Turkish Invasion of Syria Upends Possibility of Peace in Region
(Source: US Department of Defense; issued Oct 15, 2019)
The Turkish invasion of neighboring Syria has resulted in widespread casualties, large numbers of refugees, widespread destruction and growing insecurity, Defense Secretary Dr. Mark T. Esper said.

The growing chaos in the region threatens to draw in American forces in the region, and as a result, President Donald J. Trump has ordered U.S. forces in northeast Syria to withdraw.

Esper also said Turkish President Recep Erdogan is to blame for undermining the successful multinational effort to defeat ISIS in Syria. The Turkish incursion has resulted in the release of many dangerous ISIS detainees, he said.

"Turkey's unilateral action was unnecessary and impulsive," the secretary said in a written statement. "President Erdogan bears full responsibility for its consequences, to include a potential ISIS resurgence, possible war crimes and a growing humanitarian crisis. The bilateral relationship between our two countries has also been damaged."

Turkey is a valued NATO ally, but Esper, who will be visiting NATO headquarters in Brussels next week, said he plans to press other NATO allies to take collective and individual diplomatic and economic measures in response to Turkey's "egregious" actions.

The United States is using a whole-of-government approach to the Turkish invasion, said administration officials speaking on background from the White House. The president is fully apprised on all actions and proposals, they said.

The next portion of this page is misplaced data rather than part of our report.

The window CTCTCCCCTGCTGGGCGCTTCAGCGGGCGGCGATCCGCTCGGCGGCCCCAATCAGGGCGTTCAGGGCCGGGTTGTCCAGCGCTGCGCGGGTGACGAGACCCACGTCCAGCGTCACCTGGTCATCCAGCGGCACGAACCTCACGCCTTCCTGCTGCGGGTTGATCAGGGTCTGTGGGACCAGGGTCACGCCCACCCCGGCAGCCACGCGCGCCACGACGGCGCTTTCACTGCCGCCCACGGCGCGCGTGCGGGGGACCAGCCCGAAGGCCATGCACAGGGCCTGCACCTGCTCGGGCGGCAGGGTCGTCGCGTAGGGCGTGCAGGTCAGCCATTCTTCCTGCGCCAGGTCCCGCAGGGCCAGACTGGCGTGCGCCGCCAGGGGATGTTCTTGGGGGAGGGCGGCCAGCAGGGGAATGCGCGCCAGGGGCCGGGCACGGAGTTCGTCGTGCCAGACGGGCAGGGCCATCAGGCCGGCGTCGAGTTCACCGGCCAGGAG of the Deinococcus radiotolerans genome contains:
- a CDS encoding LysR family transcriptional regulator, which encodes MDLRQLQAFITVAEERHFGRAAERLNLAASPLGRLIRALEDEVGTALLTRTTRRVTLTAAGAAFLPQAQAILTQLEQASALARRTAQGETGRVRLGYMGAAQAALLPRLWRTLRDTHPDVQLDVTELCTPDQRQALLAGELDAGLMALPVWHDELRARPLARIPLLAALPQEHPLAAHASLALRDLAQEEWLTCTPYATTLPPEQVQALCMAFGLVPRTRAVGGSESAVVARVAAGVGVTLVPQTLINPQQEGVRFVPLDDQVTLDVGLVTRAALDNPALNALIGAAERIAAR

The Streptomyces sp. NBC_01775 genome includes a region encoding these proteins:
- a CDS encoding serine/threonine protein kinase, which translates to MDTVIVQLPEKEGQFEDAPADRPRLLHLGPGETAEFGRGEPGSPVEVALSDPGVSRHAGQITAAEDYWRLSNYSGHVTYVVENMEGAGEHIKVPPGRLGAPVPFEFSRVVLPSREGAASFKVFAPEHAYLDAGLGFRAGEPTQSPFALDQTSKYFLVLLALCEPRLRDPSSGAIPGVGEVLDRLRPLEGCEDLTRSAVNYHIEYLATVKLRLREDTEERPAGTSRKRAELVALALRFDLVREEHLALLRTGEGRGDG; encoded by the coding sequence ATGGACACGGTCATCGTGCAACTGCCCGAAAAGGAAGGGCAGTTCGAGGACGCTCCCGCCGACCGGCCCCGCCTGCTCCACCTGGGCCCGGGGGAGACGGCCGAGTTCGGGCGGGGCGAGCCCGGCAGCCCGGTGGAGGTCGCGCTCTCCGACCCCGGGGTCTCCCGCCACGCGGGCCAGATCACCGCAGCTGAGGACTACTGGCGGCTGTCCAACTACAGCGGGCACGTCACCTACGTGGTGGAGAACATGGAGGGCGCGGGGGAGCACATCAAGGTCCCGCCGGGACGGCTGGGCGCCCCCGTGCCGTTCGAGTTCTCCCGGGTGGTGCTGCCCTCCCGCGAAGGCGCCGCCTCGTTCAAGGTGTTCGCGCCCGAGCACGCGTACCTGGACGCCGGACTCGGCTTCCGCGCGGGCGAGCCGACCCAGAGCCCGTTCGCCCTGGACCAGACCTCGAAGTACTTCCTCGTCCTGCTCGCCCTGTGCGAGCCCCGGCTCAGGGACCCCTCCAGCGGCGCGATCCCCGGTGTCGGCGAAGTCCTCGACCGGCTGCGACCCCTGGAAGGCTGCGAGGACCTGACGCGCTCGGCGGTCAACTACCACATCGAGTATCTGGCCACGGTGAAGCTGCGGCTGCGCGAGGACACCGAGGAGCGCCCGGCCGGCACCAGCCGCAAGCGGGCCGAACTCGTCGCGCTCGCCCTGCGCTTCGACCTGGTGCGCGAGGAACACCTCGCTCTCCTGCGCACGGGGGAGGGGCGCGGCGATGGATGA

Trump signed an executive order yesterday, authorizing the imposition of sanctions against current and former officials of the government of Turkey and any person contributing to Turkey's destabilizing actions in north-eastern Syria. He also imposed steel tariffs up to 50% and halted negotiations on a $100-billion trade deal with Turkey.

"Given Turkey's current economic weakness, the action today is deeply serious and designed to focus Turkey's attention on the gravity of the situation in northeast Syria," an official said. "But we do remain committed to pursuing a negotiated resolution to the situation, which is why the president directed a senior-level delegation to depart for Ankara as quickly as possible to see what we can — if we can achieve a deal."

Turkey's invasion has upended one of the only success stories in the Middle East: the defeat of the ISIS physical caliphate. It also makes any resolution to the long-running Syrian civil war more problematic.

"What we're trying to do now is … restore the situation as best we can via ceasefire, by a reconciliation of the various interests that are in play at this time in the Northeast," one administration official said.

The players in north-eastern Syria include the mostly Kurdish Syrian Democratic Forces, who have been allied with the United States; Turkish regular forces; Syrian President Bashar Assad's forces; Russian forces; Iranian-backed militias; and American forces, who are being withdrawn.

American forces in north-eastern Syria are being withdrawn in a deliberate manner, and officials will not discuss timelines or operational details. American forces at the Al Tanf military base are not affected by the order, officials said.

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